A strange day yesterday. I found it difficult to get myself "up" for the next leg and doubted why I was here in the first place, putting myself through all the discomfort, heat, bugs, mud (and heavy thunderstorm). Much of the trip so far has consisted of huge swings in moods (Michael is going thorough similar) and a bunch of different feelings, and yesterday was no exception. At the end of the day, I looked out of my tent and saw a caribou drinking from the banks of the river with the setting sun in the back ground. I was back to living in the "now" and once again feeling grateful for this amazing experience.
Norman Wells. We had read there was camping available at a local adventure centre (Canoe North Adventures) and on asking directions, 2 guys, who worked in the local authorities office, took us and all our gear to the place. On arrival we were told that we could stay in the cabin besides the lake where the business was. And, no charge. Once again we have been blown away by the friendliness and the willingness of the northern Canadian to go that extra yard to make us welcome.
We have accepted their kindness with good grace and plan to stay here for 2 nights. A time to meet people and learn more about their way of life.



Tuesday, 3 July 2012

Arrived in Tulita, it is 254km from Wrigley where i last updated the blog, we have again made some good progress and also enjoyed a thunderstorm induced day off. 

It is Canada day on the 1st of July, as this was a Sunday the public holiday is today (Monday), the bad news is everything is shut and we are very low on supplies, the great news however is that there is a big bbq in the middle of the commuity.  A fantastic BBQ too, no salad to be seen, just lots of meat and bread, a baked potato if you are watching your weight.

After my sunny weather prediciton on the last blog post we had heavy rain three days running, we pretty much slept through the first lot, only getting out our tents mid afternoon for food, it was much needed and we appreciated no sun for a few days.  The wind hasnt been too strong so paddling has been ok in the thunder storms, the current has continued to be ok which has greatly assisted our progress.
We are well ahead of schedule at the moment so will likely take a few more days off in the coming weeks, we are both pretty tired with lack of sleep and distance covered.

After seeing out first bear on the day of the last post we spotted a further two during the next day (photos to come), thankfully we were at distance on the river so no threat.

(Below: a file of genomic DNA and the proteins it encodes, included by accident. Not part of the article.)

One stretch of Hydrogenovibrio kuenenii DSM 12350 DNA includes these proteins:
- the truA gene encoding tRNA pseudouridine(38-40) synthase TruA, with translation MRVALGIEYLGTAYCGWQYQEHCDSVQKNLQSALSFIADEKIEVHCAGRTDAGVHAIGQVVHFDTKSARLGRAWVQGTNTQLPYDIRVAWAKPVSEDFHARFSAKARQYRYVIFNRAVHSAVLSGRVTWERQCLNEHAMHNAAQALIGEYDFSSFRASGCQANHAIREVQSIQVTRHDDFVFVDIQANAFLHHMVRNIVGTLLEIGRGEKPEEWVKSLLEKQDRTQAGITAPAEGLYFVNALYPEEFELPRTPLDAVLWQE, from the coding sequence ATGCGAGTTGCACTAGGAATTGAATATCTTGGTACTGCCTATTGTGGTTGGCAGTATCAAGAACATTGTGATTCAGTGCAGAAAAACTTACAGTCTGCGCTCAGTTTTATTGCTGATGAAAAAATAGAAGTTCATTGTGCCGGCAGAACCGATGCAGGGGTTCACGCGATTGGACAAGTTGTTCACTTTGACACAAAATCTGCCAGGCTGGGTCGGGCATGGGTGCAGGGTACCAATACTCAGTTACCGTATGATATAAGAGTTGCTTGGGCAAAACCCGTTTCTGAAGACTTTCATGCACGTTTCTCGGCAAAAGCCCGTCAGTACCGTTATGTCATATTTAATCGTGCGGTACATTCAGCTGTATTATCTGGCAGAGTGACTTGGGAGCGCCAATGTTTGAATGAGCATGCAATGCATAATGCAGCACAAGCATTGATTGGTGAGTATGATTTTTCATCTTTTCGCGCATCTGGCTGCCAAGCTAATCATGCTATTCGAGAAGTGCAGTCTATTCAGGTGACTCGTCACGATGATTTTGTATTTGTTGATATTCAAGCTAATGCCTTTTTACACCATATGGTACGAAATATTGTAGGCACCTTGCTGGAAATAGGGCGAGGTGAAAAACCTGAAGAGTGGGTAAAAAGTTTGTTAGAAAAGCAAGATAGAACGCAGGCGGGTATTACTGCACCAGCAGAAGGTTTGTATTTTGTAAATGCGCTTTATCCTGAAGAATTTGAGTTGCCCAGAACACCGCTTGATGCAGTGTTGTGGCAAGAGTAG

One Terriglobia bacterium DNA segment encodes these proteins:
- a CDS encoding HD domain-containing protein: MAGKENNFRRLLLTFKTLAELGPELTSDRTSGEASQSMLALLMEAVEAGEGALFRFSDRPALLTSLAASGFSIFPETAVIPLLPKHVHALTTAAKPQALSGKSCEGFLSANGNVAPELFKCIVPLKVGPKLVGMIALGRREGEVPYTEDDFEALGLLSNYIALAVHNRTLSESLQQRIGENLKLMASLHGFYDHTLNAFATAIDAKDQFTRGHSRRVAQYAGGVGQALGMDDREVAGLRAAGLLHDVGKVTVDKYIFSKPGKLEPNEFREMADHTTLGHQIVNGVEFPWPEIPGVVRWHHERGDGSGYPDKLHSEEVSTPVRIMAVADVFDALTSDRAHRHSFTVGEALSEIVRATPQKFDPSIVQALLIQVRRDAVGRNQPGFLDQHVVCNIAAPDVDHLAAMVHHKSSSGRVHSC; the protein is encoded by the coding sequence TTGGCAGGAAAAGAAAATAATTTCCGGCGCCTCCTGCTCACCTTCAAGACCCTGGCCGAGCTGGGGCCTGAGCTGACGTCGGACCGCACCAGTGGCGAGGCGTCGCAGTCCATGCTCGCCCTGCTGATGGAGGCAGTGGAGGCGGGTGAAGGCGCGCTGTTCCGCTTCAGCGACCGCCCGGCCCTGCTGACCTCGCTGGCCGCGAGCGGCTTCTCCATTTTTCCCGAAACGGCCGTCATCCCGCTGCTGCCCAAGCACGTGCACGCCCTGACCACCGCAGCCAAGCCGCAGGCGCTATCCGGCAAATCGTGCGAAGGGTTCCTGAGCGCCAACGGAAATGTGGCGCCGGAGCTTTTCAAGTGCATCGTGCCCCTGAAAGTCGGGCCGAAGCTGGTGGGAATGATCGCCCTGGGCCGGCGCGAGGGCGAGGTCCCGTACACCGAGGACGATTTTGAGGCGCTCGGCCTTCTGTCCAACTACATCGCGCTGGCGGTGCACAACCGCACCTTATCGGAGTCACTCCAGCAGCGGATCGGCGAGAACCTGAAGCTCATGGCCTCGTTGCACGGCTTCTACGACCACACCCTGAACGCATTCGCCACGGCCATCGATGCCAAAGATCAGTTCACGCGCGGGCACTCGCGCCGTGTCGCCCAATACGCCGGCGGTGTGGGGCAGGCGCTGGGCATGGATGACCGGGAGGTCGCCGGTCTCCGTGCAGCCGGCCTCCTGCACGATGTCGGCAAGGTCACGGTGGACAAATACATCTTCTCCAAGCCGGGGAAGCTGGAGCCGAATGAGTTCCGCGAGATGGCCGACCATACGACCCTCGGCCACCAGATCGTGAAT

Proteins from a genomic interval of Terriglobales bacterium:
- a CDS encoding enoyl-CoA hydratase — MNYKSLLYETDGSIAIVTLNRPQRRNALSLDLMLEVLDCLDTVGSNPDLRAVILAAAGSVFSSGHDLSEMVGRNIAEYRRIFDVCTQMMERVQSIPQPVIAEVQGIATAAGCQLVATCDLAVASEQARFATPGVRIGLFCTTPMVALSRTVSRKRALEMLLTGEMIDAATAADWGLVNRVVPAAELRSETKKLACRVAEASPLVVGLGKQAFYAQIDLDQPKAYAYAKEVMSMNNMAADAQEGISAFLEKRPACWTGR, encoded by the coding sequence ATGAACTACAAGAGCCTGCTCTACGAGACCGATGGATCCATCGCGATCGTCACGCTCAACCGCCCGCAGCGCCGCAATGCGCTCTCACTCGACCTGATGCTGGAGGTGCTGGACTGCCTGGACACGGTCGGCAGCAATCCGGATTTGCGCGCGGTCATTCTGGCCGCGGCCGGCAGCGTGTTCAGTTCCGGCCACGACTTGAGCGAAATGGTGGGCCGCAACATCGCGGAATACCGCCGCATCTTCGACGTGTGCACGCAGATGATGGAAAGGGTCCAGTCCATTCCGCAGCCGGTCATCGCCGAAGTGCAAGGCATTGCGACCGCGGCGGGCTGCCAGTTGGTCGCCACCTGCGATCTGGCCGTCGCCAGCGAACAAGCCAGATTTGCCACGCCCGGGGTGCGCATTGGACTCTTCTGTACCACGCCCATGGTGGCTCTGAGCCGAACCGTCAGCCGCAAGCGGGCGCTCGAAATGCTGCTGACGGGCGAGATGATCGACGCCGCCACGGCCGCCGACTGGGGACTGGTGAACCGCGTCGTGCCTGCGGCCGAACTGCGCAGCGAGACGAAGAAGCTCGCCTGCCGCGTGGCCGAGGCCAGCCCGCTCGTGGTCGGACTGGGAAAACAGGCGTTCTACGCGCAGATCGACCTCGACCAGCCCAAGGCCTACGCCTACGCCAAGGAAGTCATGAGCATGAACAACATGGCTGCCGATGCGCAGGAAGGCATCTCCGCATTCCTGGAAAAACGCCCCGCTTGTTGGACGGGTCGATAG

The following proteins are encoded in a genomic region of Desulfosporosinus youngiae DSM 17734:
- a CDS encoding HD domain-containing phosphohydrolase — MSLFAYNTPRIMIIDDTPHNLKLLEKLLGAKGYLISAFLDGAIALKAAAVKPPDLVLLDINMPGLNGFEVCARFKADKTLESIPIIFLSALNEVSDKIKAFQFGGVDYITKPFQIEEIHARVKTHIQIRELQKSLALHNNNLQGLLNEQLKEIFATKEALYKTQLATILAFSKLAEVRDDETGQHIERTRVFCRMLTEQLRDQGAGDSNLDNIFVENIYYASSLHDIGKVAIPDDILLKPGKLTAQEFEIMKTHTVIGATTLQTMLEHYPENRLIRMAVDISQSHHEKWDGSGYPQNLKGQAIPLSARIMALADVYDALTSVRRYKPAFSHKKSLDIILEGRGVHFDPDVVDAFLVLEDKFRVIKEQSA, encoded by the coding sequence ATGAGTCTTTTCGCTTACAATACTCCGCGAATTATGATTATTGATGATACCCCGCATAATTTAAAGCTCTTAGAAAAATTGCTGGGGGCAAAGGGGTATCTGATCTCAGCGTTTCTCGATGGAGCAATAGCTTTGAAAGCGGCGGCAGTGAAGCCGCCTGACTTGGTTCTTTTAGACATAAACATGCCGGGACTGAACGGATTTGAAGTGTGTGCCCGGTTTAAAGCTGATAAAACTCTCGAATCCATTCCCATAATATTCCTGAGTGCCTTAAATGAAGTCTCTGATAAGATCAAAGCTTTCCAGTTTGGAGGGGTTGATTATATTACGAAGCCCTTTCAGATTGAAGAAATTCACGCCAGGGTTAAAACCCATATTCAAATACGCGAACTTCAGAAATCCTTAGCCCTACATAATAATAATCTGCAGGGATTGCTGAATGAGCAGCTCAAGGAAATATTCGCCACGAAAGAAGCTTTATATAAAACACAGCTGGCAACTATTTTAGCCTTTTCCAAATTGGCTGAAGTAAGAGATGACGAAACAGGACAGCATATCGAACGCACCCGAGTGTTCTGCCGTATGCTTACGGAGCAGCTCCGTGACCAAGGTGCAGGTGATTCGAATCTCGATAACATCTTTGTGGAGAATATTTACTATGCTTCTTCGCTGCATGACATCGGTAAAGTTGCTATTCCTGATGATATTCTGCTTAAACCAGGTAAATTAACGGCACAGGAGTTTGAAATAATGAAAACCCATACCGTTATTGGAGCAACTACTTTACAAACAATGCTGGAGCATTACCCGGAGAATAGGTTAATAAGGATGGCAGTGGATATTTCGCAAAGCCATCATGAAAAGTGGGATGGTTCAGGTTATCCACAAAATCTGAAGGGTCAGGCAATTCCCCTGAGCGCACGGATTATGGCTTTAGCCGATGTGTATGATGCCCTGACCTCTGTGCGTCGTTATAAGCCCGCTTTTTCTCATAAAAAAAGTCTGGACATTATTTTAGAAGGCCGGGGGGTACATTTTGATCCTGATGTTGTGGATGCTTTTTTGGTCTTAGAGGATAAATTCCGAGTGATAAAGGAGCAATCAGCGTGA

We are getting into the swing of things now, wild camping every day is tough but you do kind of get used to it, that said i am looking forward to a bed or at least 2 or 3 nights in one location - packing up camp and setting camp can be hard work at the best of times, on occasion we have to haul our stuff quite far from the river.  Finding good campsites is tough too as there is very little to choose from.

The scenery has continued to be beautiful, we have passed a few mountain ranges in the past week or two, the landscape has gradually changed, we are appreciating the variations.

I (we perhaps) plan to climb Bear rock tomorrow which is very close to Tulita, its only 1,500 feet so will only take a few hours, the views should prove to be fantastic. 

There is also rumour (TBC) of a community pool in Tulita, a shower and a swim in water which is not freezing and without swarms of mosquitos is something to behold.

Edit - Since writing the above we have booked in to 'The two rivers Hotel' (the only hotel in Tulita which at this time of year can only be accessed by boat or air) the suggested camp spot was too far away (trying to justify it to myself) and to be honest i think we will hugely benefit from the rest, 17 nights in a tent is not always the most enjoyable coupled with the sun sleep has been thin on the ground. 
Another huge benefit of the hotel is they have laundry facilities, I have washed my clothes in the river up until now but it wasnt quite doing the trick, when i am smelling myself during a windy paddle it really is getting bad. As i write this i am showered and wearing shorts for the first time on the trip, i can now distinguish between what is tan and what was just dirt. Sweet.
Camp site on 'Rocky Island' we slept through the first of the rain storms here, good camp spot!

Evening view from Rocky Island, beautiful evening.